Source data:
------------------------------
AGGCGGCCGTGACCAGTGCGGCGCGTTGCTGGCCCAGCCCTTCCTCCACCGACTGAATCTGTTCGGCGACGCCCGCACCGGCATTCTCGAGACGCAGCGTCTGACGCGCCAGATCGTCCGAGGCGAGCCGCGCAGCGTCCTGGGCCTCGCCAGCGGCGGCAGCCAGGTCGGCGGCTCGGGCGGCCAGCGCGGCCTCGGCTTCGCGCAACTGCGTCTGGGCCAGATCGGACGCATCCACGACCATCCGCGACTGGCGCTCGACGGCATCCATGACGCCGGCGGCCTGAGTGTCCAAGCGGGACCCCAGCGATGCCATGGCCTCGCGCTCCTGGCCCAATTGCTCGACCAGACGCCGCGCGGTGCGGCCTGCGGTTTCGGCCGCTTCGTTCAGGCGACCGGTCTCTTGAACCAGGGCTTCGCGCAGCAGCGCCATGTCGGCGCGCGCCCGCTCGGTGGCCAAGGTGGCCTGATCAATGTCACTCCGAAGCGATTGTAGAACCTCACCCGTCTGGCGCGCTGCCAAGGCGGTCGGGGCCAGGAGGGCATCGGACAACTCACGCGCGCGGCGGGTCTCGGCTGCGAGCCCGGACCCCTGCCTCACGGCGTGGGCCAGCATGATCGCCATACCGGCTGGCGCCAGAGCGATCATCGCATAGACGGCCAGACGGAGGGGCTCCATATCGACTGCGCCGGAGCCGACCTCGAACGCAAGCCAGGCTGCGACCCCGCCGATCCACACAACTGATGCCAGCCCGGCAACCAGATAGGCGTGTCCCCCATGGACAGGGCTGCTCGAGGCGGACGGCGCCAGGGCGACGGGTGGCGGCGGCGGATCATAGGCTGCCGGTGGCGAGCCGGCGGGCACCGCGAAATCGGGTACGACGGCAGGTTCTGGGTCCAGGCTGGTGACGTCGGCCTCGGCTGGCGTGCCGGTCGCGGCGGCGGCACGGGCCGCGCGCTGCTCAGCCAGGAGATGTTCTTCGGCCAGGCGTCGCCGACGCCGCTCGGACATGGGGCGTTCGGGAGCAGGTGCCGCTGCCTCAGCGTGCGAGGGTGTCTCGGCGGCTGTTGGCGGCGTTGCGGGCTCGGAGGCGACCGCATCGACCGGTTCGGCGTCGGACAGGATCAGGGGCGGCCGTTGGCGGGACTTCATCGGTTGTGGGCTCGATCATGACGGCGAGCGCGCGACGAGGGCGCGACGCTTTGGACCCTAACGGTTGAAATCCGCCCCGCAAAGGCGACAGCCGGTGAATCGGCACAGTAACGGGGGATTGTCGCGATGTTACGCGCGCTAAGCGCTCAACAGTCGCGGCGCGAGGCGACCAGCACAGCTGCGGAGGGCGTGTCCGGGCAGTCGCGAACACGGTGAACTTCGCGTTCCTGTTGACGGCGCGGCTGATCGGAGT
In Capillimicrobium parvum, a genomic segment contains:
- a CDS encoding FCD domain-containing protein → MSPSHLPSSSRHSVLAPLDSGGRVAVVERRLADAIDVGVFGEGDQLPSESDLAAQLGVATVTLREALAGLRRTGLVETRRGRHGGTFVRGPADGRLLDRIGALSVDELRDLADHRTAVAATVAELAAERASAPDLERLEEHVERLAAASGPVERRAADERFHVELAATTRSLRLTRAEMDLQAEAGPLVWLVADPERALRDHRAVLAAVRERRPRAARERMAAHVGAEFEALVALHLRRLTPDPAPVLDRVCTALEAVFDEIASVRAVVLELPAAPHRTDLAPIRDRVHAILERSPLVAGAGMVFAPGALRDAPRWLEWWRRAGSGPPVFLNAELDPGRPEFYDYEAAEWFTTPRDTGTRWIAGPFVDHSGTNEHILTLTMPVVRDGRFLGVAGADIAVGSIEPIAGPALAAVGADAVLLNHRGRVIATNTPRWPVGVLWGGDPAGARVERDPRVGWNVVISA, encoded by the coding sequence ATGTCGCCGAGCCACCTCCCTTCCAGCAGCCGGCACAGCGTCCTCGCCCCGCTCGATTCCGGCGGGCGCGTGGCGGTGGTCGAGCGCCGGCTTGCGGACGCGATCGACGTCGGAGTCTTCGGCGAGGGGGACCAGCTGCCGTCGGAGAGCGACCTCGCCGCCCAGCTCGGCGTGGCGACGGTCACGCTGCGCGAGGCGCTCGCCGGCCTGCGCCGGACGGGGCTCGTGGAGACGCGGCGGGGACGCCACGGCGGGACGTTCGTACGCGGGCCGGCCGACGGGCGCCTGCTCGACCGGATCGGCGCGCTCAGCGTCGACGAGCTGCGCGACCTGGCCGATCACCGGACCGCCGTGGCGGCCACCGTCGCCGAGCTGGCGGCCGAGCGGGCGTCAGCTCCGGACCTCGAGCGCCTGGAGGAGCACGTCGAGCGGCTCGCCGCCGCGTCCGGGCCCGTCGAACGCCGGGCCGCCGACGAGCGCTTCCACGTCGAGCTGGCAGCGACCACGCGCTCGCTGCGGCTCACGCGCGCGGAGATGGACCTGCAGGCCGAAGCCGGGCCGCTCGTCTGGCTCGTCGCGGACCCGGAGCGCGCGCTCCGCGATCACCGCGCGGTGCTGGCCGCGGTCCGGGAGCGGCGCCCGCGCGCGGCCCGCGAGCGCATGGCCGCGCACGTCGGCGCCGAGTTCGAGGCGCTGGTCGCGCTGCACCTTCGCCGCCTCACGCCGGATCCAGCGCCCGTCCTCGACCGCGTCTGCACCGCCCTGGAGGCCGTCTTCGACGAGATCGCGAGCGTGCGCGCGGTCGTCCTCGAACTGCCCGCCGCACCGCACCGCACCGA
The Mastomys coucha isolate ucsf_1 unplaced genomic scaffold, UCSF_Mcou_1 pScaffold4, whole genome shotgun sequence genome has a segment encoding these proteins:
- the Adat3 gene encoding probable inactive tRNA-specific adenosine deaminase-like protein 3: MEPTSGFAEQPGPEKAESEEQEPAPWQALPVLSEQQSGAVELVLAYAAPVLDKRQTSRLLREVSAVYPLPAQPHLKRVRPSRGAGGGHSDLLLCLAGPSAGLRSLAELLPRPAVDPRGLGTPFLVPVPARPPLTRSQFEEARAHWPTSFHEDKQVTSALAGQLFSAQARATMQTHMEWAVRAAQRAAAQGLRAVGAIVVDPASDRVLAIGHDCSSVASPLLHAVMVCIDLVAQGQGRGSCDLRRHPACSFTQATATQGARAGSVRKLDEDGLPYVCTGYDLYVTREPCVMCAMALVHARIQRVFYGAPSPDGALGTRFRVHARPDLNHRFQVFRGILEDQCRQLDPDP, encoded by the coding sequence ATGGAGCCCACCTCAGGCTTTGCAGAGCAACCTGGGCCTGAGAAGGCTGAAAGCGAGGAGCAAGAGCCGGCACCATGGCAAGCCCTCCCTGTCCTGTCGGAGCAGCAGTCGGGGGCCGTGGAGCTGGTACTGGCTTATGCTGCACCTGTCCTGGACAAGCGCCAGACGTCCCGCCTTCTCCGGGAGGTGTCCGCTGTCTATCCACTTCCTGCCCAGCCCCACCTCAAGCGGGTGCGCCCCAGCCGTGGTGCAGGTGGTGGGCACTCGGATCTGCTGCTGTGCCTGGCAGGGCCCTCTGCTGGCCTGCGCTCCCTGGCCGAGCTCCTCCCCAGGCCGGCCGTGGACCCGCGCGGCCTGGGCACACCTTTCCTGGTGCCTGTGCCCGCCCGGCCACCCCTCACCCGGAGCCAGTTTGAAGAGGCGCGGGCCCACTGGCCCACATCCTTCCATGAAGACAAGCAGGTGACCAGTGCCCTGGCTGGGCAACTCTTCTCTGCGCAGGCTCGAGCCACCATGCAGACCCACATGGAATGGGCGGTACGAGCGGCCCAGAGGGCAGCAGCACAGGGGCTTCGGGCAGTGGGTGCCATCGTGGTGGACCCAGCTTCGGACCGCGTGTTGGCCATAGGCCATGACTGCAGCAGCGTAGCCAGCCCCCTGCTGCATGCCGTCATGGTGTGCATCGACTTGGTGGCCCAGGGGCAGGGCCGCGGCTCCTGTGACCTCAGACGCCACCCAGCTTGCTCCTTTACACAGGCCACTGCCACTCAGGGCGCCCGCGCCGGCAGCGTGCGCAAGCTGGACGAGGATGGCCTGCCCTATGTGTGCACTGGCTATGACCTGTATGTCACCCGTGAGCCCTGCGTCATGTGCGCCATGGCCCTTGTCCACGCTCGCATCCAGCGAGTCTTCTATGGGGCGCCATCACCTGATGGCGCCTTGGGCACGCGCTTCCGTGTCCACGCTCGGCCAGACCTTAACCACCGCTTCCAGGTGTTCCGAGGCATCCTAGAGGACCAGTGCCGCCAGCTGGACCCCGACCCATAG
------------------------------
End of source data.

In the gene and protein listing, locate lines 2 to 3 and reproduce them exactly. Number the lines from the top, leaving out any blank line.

In Capillimicrobium parvum, a genomic segment contains:
- a CDS encoding FCD domain-containing protein → MSPSHLPSSSRHSVLAPLDSGGRVAVVERRLADAIDVGVFGEGDQLPSESDLAAQLGVATVTLREALAGLRRTGLVETRRGRHGGTFVRGPADGRLLDRIGALSVDELRDLADHRTAVAATVAELAAERASAPDLERLEEHVERLAAASGPVERRAADERFHVELAATTRSLRLTRAEMDLQAEAGPLVWLVADPERALRDHRAVLAAVRERRPRAARERMAAHVGAEFEALVALHLRRLTPDPAPVLDRVCTALEAVFDEIASVRAVVLELPAAPHRTDLAPIRDRVHAILERSPLVAGAGMVFAPGALRDAPRWLEWWRRAGSGPPVFLNAELDPGRPEFYDYEAAEWFTTPRDTGTRWIAGPFVDHSGTNEHILTLTMPVVRDGRFLGVAGADIAVGSIEPIAGPALAAVGADAVLLNHRGRVIATNTPRWPVGVLWGGDPAGARVERDPRVGWNVVISA, encoded by the coding sequence ATGTCGCCGAGCCACCTCCCTTCCAGCAGCCGGCACAGCGTCCTCGCCCCGCTCGATTCCGGCGGGCGCGTGGCGGTGGTCGAGCGCCGGCTTGCGGACGCGATCGACGTCGGAGTCTTCGGCGAGGGGGACCAGCTGCCGTCGGAGAGCGACCTCGCCGCCCAGCTCGGCGTGGCGACGGTCACGCTGCGCGAGGCGCTCGCCGGCCTGCGCCGGACGGGGCTCGTGGAGACGCGGCGGGGACGCCACGGCGGGACGTTCGTACGCGGGCCGGCCGACGGGCGCCTGCTCGACCGGATCGGCGCGCTCAGCGTCGACGAGCTGCGCGACCTGGCCGATCACCGGACCGCCGTGGCGGCCACCGTCGCCGAGCTGGCGGCCGAGCGGGCGTCAGCTCCGGACCTCGAGCGCCTGGAGGAGCACGTCGAGCGGCTCGCCGCCGCGTCCGGGCCCGTCGAACGCCGGGCCGCCGACGAGCGCTTCCACGTCGAGCTGGCAGCGACCACGCGCTCGCTGCGGCTCACGCGCGCGGAGATGGACCTGCAGGCCGAAGCCGGGCCGCTCGTCTGGCTCGTCGCGGACCCGGAGCGCGCGCTCCGCGATCACCGCGCGGTGCTGGCCGCGGTCCGGGAGCGGCGCCCGCGCGCGGCCCGCGAGCGCATGGCCGCGCACGTCGGCGCCGAGTTCGAGGCGCTGGTCGCGCTGCACCTTCGCCGCCTCACGCCGGATCCAGCGCCCGTCCTCGACCGCGTCTGCACCGCCCTGGAGGCCGTCTTCGACGAGATCGCGAGCGTGCGCGCGGTCGTCCTCGAACTGCCCGCCGCACCGCACCGCACCGA